ANALYSIS: Minority PR Alliance stakes claim to minority business - NAACP leaders endorsed the new African-American Public Relations Alliance with charges of tokenism by mainstream agencies. Kimberly Krautter examines the Alliance’s economic benefi

A decade ago, the most popular T-shirt in urban America shouted, ’It’s a black thing ... you wouldn’t understand.’ African-Americans of all ages and backgrounds wore the shirt proudly. It seemed to symbolize the growing economic importance of Black America, and, like the rainbow flags and stickers of the gay community, it was a banner signifying the undeniable presence of African-Americans in formerly lily-white neighborhoods.

A decade ago, the most popular T-shirt in urban America shouted, ’It’s a black thing ... you wouldn’t understand.’ African-Americans of all ages and backgrounds wore the shirt proudly. It seemed to symbolize the growing economic importance of Black America, and, like the rainbow flags and stickers of the gay community, it was a banner signifying the undeniable presence of African-Americans in formerly lily-white neighborhoods.

A decade ago, the most popular T-shirt in urban America shouted,

’It’s a black thing ... you wouldn’t understand.’ African-Americans of

all ages and backgrounds wore the shirt proudly. It seemed to symbolize

the growing economic importance of Black America, and, like the rainbow

flags and stickers of the gay community, it was a banner signifying the

undeniable presence of African-Americans in formerly lily-white

neighborhoods.



Marketers seemed to wake up. Around the same time, Pepsi, McDonald’s and

other major corporations began to run campaigns exclusively featuring

African-Americans alongside traditional ads that had integrated

casts.



The concept of ’diversity marketing’ has been a hallmark of the 1990’s;

a growing drumbeat that the most savvy marketers and agencies have begun

to heed. They joined with great pride and satisfaction. And therein lies

the controversy.



Fanfare launch



At end of the 30th Annual Convention of the National Association for the

Advancement of Colored People (NAACP) in New York this month, the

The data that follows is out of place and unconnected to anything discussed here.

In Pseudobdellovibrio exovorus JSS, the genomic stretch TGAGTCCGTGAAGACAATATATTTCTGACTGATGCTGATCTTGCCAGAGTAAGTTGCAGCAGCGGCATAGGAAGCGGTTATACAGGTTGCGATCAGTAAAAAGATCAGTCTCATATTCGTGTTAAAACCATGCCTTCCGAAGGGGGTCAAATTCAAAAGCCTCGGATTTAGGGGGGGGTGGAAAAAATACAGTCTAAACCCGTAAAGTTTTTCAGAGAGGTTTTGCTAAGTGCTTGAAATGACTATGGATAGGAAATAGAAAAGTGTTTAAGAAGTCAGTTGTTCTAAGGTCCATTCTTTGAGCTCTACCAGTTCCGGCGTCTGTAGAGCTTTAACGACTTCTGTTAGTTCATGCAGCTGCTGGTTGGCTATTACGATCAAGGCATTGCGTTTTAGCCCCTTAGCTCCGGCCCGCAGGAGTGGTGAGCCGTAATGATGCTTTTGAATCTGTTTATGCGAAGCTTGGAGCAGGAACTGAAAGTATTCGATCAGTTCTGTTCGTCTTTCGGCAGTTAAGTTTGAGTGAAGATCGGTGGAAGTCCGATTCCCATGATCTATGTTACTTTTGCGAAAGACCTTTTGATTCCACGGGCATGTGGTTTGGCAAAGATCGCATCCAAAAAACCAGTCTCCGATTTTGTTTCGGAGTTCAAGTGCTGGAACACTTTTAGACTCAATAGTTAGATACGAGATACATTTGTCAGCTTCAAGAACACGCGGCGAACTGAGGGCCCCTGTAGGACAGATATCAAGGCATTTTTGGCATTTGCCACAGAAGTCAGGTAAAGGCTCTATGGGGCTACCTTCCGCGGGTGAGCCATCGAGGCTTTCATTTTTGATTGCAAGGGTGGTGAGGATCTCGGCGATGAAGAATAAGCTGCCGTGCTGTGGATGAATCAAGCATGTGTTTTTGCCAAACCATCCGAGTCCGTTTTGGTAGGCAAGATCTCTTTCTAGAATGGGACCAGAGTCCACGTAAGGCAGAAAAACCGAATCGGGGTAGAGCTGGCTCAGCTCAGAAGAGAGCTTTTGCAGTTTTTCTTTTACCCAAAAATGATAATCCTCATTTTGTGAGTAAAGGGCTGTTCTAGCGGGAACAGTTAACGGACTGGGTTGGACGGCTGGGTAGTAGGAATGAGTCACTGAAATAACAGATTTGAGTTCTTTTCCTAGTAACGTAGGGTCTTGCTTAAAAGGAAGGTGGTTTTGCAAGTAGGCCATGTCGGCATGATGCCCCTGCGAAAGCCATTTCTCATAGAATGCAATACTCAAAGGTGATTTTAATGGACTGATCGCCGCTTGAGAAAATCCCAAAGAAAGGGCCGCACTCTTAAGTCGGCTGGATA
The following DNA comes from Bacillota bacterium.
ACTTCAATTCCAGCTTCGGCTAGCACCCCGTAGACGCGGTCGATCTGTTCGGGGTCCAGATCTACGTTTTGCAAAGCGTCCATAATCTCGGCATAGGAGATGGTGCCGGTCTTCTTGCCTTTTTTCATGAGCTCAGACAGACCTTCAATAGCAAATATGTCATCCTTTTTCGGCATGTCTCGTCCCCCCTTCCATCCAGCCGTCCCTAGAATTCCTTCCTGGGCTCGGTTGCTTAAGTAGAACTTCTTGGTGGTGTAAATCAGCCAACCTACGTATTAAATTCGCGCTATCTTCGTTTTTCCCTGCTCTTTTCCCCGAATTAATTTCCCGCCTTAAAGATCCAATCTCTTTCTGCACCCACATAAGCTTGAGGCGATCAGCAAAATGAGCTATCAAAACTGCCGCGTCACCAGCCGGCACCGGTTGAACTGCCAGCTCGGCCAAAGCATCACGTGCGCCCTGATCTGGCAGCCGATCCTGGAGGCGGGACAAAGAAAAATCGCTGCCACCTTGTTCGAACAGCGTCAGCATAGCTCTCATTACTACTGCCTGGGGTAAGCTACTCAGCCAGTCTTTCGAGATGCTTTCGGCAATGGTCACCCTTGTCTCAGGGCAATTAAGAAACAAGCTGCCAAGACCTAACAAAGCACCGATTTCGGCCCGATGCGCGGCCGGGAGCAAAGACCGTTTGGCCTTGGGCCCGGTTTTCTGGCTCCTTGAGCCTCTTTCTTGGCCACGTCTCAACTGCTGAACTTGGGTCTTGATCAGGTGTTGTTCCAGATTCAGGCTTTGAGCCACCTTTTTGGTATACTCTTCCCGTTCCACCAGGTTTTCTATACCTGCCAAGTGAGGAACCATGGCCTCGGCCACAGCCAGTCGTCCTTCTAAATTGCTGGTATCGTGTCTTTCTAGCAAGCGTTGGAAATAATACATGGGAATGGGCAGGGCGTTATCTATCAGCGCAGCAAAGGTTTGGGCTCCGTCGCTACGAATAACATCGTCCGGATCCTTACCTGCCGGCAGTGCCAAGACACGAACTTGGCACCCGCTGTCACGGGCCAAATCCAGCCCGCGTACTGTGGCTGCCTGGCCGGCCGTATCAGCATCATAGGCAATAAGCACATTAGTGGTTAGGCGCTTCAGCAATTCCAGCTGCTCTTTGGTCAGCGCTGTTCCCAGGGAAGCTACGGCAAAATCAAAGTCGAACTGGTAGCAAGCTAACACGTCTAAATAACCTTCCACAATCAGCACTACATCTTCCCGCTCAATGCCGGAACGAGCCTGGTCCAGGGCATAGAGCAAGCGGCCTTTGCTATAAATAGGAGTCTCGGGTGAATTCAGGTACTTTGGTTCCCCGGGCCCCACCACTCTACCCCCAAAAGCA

African American Public Relations Alliance was launched with much

fanfare and rhetoric. NAACP president and CEO Kweisi Mfume and the Rev.

Al Sharpton lauded the Alliance and charged mainstream agencies with

tokenism and ’invading’ the client turf that should rightfully go to

minority-owned agencies.



Alliance co-founder and chairman Lon Walls, president of Walls

Communications in Washington, DC, says that he and fellow Alliance

member agencies do feel a certain amount of entitlement to account work

targeted to African-American audiences. ’We applaud the fact that

(mainstream agencies) are setting up minority practices, but in many

ways that’s business we feel we should be getting.’



Issues of entitlement do not usually impress clients, however. Large

marketers, who recognize the rich economic opportunities in minority

targets, want their agencies to have the reach and capability to address

the new markets on a national scale. The reality is that most

minority-owned firms do not, as yet, have a national presence. For this

reason marketers have turned to mainstream agencies, demanding that they

address minority targets.



Large nationals such as Edelman, Fleishman-Hillard and Ketchum have

instituted minority practice groups led by recognized professionals from

the African-American and Hispanic communities.



The issue for the Alliance and the NAACP is that since these agencies

are not minority-owned, it renders them incapable of truly reaching the

psyche of their audiences.



’I’m not surprised to hear that type of critique or assessment from

those in African American-owned agencies,’ says Pam Davis, VP of

diversity marketing at Edelman Worldwide. A black woman raised on the

South side of Chicago, Davis knows the struggles of a community desirous